Our speaker imagines the arrival of death in several ways: as a bear, a man with a coin purse, a disease, an iceberg. She tells us that when death comes, she wants to die full of curiosity. She explains that because she will die and/or because she wants to die full of curiosity, she considers everything to be part of a brotherhood, and questions conventional notions of time. She compares each life to a flower, in its commonness but also its individuality. She wants to know the names of things well enough to be comfortable with them, and regards each life as precious.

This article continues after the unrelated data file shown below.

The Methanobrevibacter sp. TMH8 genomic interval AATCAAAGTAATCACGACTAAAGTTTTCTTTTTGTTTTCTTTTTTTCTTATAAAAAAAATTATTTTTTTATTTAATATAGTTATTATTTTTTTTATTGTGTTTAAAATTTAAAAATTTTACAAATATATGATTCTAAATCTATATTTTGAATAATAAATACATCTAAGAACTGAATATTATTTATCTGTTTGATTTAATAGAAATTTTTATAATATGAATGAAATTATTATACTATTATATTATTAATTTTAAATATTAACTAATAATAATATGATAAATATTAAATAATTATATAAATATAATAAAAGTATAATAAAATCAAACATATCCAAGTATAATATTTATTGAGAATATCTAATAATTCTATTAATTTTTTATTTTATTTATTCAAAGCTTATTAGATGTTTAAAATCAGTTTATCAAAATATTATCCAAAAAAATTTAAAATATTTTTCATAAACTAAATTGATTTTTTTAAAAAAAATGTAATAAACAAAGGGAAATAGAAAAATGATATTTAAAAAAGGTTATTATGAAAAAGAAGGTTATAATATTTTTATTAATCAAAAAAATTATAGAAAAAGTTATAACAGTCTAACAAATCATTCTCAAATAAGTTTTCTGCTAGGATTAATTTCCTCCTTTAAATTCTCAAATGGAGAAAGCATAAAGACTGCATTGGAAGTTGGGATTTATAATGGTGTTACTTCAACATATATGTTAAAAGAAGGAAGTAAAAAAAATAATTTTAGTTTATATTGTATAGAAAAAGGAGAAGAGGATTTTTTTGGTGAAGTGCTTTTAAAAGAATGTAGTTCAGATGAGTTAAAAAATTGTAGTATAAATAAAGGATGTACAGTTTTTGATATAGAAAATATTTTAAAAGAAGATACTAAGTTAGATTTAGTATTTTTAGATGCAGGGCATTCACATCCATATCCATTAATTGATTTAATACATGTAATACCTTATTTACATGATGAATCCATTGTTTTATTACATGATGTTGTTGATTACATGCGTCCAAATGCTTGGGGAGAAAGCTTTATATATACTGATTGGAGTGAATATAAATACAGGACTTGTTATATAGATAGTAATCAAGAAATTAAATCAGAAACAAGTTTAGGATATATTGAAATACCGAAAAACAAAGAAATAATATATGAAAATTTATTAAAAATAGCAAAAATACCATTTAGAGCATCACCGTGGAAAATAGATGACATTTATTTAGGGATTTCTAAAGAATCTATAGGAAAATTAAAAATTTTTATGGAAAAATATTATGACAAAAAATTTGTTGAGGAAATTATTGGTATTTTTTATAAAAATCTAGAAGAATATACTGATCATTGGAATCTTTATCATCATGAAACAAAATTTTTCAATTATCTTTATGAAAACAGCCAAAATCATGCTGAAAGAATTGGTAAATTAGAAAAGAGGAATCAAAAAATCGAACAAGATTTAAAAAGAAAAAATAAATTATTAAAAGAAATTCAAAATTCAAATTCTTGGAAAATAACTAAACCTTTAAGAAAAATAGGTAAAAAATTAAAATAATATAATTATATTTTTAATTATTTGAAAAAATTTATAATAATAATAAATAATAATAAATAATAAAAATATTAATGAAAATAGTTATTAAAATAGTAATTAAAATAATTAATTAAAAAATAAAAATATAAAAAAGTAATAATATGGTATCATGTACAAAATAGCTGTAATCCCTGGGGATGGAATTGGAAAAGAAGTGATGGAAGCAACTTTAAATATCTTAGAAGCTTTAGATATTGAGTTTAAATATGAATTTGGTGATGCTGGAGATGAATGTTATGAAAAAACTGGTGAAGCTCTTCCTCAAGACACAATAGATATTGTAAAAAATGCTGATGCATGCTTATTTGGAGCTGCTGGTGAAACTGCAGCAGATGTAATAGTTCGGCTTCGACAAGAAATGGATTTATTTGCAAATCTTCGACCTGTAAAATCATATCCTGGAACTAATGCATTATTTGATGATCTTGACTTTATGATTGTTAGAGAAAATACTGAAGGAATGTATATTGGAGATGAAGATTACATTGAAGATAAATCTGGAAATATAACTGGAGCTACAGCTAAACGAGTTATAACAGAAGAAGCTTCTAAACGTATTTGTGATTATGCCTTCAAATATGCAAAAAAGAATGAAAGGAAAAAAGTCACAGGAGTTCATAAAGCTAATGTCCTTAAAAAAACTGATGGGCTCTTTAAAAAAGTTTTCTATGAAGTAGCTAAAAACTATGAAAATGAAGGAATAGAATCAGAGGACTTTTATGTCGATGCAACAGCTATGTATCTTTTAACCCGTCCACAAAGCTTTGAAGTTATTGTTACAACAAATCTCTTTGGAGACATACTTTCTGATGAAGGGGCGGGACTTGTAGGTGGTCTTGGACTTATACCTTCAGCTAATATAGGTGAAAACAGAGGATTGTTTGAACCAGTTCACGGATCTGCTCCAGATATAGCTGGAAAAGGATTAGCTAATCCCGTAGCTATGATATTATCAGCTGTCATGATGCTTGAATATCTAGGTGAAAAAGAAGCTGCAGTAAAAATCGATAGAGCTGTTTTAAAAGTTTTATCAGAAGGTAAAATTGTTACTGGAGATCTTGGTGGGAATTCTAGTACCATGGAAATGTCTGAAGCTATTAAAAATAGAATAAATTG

When she dies she wants to be able to say that she knew the world intimately, and embraced it with open arms, like a bride and bridegroom. She tells us that she doesn't want to have regrets or doubts; she doesn't want to be afraid or angry. She wants to have truly lived in this world, not just experienced it as a visitor.